Cast iron and carbon are the two main materials used to make a brake disc. The benefit of Carbon is that it has a high thermal resistance and is lightweight. The downside is that Carbon is expensive, so it is used mainly by high budget racing teams. Cast iron is the more commonly used base material. There are three types of cast iron, each type has different graphite composition; grey cast iron, CV cast iron and ductile cast iron. Grey cast iron (flakes graphite cast iron) has excellent processibility and anti-abrasion capability. Grey cast iron has the advantage of being easily mass-produced, making it the most commonly used by discs manufacturers. The drawback is that it could be deformed or cracked under repeated sharp changes in temperature in the high temperature range (about 800℃). Ductile cast iron is an excellent material. The tensile strength of ductile cast iron is equal to that of steel. Ductile cast iron also has an high anti-heat capacity (stability against expansion and contraction). Unfortunately, it has low surface hardness, which can cause abnormal wear and/or abnormal heating due to its high exothermicity, if the material is used for brake discs. CV cast iron (Compact Vermicular cast iron) has an intermediate character between grey cast iron and ductile cast iron. The quality control of CV cast iron during the manufacturing process is extremely difficult, so the quality varies. Sometimes its closer to grey cast iron but other times is closer to ductile cast iron. After extensive testing, grey cast iron with special additives are being used in DIXCEL brake discs. OEM Products often use grey cast iron with FC150〜200 (FC is numeric representation of the strength of cast iron). DIXCEL uses grey cast iron with FC200〜250 for higher durability. After extensive research and development, DIXCEL developed a disc which has special additives to strengthen the disc's vulnerability to sharp temperature changes in the high temperature range. The superior precision and balance of the disc goes without saying.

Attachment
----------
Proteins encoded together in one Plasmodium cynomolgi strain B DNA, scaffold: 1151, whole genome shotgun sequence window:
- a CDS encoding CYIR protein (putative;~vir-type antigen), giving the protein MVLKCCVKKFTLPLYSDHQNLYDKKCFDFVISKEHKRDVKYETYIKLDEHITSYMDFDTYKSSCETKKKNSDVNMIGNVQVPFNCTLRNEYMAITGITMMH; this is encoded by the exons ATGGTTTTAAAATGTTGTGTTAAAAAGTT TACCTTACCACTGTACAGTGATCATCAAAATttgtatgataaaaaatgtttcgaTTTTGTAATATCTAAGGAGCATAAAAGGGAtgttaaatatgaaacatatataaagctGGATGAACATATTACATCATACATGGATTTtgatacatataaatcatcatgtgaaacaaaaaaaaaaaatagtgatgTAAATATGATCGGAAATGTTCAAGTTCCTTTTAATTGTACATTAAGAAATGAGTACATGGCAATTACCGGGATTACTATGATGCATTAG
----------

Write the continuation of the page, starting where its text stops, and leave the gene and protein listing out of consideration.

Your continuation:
The two most popular types of brake discs are solid and ventilated discs. Ventilated discs have cooling vanes between the braking surfaces which allows air to flow through, and has a cooling effect on the disc. More cars are becoming equipped with ventilated disc on the front brakes, and high-performance cars have ventilated discs on the front & rear.
Brake disc engineering involves the precision procedures Disc Thickness Variation (DTV), run-out, Mounting Surface Flatness (MSF), friction surface parallelism, and balance.
f any of the precision machining standards are not met, the risk of a disc developing juddering will be high. On top of the five precision machining standards, the friction surface of the disc is machined to improve the bedding process of the new brake pads, and provides more stable braking from initial use. The groove between the mounting surface and the friction surface of the disc is designed to optimize the cooling effect, which will prevent thermal cracking and distortion. At DIXCEL, we put all discs through a thorough final product inspection. Be rest assured our products are of the highest quality.
Generally more slots the higher operating friction level, but increases air noise (noise from the discs rotating) and faster pad wear.
Unlike brake pads, it is not precise to indicate disc heat resistance temperatures in the form of 'up to ℃'. All brake discs are made of generally the same material, so they all run the risk of possible thermal cracking and distortion when temperatures reach 600℃ or higher.
Many different factors cause these problems, so we do not specify the heat resistance temperatures of brake discs.